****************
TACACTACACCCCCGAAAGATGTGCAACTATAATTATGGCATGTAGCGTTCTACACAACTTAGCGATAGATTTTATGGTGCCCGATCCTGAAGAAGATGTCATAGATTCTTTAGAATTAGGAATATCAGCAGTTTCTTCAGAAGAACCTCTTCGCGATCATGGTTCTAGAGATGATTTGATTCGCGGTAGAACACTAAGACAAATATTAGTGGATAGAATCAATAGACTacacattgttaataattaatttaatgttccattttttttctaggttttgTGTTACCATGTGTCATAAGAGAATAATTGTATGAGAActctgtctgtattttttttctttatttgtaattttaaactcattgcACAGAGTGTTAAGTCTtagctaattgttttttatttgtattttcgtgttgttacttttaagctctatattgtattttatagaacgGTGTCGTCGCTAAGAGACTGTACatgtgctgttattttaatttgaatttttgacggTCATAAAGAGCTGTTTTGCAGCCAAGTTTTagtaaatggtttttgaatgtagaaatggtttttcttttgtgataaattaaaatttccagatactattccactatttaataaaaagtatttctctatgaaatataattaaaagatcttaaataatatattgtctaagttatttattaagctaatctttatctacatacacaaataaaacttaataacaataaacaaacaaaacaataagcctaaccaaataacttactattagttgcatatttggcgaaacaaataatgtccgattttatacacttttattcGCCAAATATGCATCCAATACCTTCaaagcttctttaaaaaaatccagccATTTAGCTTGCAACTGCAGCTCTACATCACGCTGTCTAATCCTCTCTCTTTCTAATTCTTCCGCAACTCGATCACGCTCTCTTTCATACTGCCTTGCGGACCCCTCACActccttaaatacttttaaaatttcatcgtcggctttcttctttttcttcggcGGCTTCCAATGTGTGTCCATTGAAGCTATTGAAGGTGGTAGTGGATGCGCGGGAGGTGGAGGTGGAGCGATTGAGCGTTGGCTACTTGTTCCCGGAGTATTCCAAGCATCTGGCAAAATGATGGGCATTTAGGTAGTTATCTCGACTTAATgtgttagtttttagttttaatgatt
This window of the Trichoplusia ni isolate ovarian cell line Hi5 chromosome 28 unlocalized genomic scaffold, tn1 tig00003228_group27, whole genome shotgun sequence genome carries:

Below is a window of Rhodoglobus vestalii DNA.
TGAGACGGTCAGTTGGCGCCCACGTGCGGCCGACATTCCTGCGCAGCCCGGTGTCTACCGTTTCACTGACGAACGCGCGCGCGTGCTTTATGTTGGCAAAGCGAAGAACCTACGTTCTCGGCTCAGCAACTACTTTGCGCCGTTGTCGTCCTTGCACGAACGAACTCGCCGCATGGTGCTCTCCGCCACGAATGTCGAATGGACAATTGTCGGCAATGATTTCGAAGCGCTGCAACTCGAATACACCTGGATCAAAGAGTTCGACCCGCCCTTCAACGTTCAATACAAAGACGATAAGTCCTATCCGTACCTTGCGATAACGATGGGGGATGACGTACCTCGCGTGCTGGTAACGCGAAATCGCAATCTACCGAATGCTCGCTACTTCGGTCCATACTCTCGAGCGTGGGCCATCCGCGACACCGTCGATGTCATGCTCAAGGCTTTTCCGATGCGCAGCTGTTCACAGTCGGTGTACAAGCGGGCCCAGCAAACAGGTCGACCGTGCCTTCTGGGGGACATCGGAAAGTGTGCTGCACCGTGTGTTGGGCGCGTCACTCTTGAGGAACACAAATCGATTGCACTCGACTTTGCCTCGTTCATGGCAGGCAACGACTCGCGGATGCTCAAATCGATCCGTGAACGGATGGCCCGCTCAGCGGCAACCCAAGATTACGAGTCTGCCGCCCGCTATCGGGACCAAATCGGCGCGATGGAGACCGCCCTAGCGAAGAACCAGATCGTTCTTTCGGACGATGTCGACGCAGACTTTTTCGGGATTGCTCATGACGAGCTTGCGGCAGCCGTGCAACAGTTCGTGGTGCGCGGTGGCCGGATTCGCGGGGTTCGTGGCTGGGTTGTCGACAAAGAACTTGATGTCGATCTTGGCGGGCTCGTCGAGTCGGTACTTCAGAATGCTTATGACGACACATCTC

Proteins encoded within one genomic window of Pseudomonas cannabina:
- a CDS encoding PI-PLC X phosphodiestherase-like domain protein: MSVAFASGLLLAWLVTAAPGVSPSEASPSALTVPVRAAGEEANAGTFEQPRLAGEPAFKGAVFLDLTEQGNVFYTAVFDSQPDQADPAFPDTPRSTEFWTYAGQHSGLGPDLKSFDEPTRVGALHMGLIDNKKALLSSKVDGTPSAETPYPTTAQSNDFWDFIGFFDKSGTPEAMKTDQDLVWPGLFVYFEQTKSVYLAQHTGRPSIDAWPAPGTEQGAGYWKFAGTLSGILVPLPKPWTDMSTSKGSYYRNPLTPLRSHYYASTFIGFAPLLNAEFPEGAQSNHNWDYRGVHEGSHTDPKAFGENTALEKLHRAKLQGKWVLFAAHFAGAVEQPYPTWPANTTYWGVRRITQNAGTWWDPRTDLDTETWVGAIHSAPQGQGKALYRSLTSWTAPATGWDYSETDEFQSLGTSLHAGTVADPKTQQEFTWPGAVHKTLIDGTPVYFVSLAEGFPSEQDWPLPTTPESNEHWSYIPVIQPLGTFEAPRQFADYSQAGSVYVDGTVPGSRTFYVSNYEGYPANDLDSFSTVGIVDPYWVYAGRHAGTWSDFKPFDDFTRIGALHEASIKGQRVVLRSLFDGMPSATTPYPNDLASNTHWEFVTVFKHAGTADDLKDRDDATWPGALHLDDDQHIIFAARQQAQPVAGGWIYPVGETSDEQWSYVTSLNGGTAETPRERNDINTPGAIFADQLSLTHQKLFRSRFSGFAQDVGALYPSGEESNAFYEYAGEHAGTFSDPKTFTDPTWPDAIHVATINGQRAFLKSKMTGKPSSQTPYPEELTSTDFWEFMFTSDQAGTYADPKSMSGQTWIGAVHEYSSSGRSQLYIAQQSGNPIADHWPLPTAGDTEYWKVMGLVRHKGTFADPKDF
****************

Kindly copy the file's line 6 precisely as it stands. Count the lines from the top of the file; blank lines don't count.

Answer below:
- a CDS encoding PI-PLC X phosphodiestherase-like domain protein: MSVAFASGLLLAWLVTAAPGVSPSEASPSALTVPVRAAGEEANAGTFEQPRLAGEPAFKGAVFLDLTEQGNVFYTAVFDSQPDQADPAFPDTPRSTEFWTYAGQHSGLGPDLKSFDEPTRVGALHMGLIDNKKALLSSKVDGTPSAETPYPTTAQSNDFWDFIGFFDKSGTPEAMKTDQDLVWPGLFVYFEQTKSVYLAQHTGRPSIDAWPAPGTEQGAGYWKFAGTLSGILVPLPKPWTDMSTSKGSYYRNPLTPLRSHYYASTFIGFAPLLNAEFPEGAQSNHNWDYRGVHEGSHTDPKAFGENTALEKLHRAKLQGKWVLFAAHFAGAVEQPYPTWPANTTYWGVRRITQNAGTWWDPRTDLDTETWVGAIHSAPQGQGKALYRSLTSWTAPATGWDYSETDEFQSLGTSLHAGTVADPKTQQEFTWPGAVHKTLIDGTPVYFVSLAEGFPSEQDWPLPTTPESNEHWSYIPVIQPLGTFEAPRQFADYSQAGSVYVDGTVPGSRTFYVSNYEGYPANDLDSFSTVGIVDPYWVYAGRHAGTWSDFKPFDDFTRIGALHEASIKGQRVVLRSLFDGMPSATTPYPNDLASNTHWEFVTVFKHAGTADDLKDRDDATWPGALHLDDDQHIIFAARQQAQPVAGGWIYPVGETSDEQWSYVTSLNGGTAETPRERNDINTPGAIFADQLSLTHQKLFRSRFSGFAQDVGALYPSGEESNAFYEYAGEHAGTFSDPKTFTDPTWPDAIHVATINGQRAFLKSKMTGKPSSQTPYPEELTSTDFWEFMFTSDQAGTYADPKSMSGQTWIGAVHEYSSSGRSQLYIAQQSGNPIADHWPLPTAGDTEYWKVMGLVRHKGTFADPKDF